Do you sleep badly? Your gut could (also) be to blame

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Elia Tabuenca García
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Rest is essential but we don't always sleep well. How come? The health of our intestines could play an important role in the quality of sleep.

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Rest is essential but we don't always sleep well. How come? An important role on the qualità del sonno could have the health of our intestines.

According to new research, conducted by a team from Nova Southeastern University (USA) coordinated by Robert Smith, the intestinal microbiota (i.e. the composition of our bacterial flora) also affects sleep in some way. In fact, according to the study published in Plos One, this would have the ability to qualitatively and quantitatively modify the night's rest.

In order to claim this, the researchers took it as a sample 40 healthy men of which they analyzed the sleep-wake cycles in relation to the intestinal microbiota of each. It was thus seen that some bacteria, such as Bacteroidetes and Firmicutes, Were associated with better sleep while others, including Lachnospiraceae and Corynebacterium, have reduced and contrasted sleep.

It was then seen that those with an abundance of Coprococcus in their intestines tended to wake up often, while those with Erysipelotricheaceae and Holdemania did less.

The suspicion that the composition of bacteria in our gut could play a role in good sleep has long been suspected but it is the first time that research has actually found a link. It is not clear, however, if the same thing happens in women (the researchers bet yes) and if, by repeating the experiment on a larger scale, the result would remain the same.

Among other things, the researchers have not identified the exact cause of the link between the composition of the microbiota and the quality and quantity of sleep. It is therefore evident that further investigations are needed on the issue.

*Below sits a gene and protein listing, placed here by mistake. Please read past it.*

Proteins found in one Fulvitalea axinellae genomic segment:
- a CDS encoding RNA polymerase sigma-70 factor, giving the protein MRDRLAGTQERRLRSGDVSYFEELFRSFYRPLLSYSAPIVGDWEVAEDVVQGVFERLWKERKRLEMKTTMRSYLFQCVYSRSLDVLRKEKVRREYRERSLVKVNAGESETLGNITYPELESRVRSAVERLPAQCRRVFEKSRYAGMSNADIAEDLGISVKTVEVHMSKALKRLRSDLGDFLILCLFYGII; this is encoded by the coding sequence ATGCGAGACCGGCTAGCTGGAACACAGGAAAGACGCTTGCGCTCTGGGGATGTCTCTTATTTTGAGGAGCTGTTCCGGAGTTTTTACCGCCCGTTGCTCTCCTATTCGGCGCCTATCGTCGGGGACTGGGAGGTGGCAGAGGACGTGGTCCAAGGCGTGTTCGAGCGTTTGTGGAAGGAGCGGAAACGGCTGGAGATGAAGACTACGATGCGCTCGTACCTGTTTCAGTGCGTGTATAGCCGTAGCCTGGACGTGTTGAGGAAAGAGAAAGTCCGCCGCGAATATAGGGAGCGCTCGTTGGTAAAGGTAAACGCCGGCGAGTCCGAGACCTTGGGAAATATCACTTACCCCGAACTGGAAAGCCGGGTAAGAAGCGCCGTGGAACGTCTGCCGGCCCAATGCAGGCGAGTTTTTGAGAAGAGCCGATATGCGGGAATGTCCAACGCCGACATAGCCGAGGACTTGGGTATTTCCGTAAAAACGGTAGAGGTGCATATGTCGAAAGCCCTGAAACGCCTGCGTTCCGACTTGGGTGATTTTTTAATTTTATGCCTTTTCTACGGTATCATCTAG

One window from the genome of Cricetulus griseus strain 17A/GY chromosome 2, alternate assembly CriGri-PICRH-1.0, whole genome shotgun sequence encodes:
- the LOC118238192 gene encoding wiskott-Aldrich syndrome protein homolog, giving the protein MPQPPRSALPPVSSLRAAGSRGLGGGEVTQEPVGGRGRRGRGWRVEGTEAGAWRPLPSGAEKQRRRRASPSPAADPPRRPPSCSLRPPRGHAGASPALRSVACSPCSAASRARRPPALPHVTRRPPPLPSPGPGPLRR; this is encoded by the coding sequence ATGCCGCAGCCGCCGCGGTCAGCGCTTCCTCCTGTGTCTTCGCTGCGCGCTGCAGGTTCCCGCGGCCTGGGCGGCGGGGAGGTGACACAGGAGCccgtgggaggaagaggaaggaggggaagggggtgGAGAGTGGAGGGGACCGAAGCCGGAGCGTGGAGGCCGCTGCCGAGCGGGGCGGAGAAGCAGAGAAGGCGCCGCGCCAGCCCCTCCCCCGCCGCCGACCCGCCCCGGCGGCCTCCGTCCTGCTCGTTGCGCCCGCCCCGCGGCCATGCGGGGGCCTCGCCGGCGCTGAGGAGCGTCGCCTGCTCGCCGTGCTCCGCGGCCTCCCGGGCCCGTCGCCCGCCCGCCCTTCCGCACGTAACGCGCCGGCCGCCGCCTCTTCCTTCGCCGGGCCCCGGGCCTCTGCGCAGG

However, the study also examined another interesting aspect by testing the correlations between interleukin IL-6 (an important factor in sleep regulation) and the intestinal microbiota. The link is important as intestinal bacteria interact with various molecules produced by the immune system, including IL-6.

It was thus found that having a rich and diverse microbiota is positively correlated with interleukin and with the quality and quantity of sleep. Seven different bacteria would be in particular those positively linked to this substance, among which are Sutterella, Desulfovibrio, Bilophila and Pseudoalteromonas.

The key to the relationship between intestine and sleep could therefore be precisely in the exchange between bacteria and molecules that regulate our rest.

The findings of the research are therefore important and could pave the way in the future a new treatments for sleep problems that intervene right on our intestine, manipulating the microbial composition with special supplements.

According to experts, poor sleep negatively affects the diversity of bacteria within our intestines and vice versa. It is therefore a sort of snake that bites its own tail, so all that remains is to try to get out of this vicious circle in some way.

Read also:

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  • Microbiota of newborns: this is what reduces the intestinal flora in the first year of life
  • Gut second brain: why?
  • Depression: The cause may be in your gut
  • Insomnia: 10 reasons why you (maybe) can't sleep
  • Here's how many hours to sleep at each age. The chart
  • Sleeping on the left side of the body: all the health benefits
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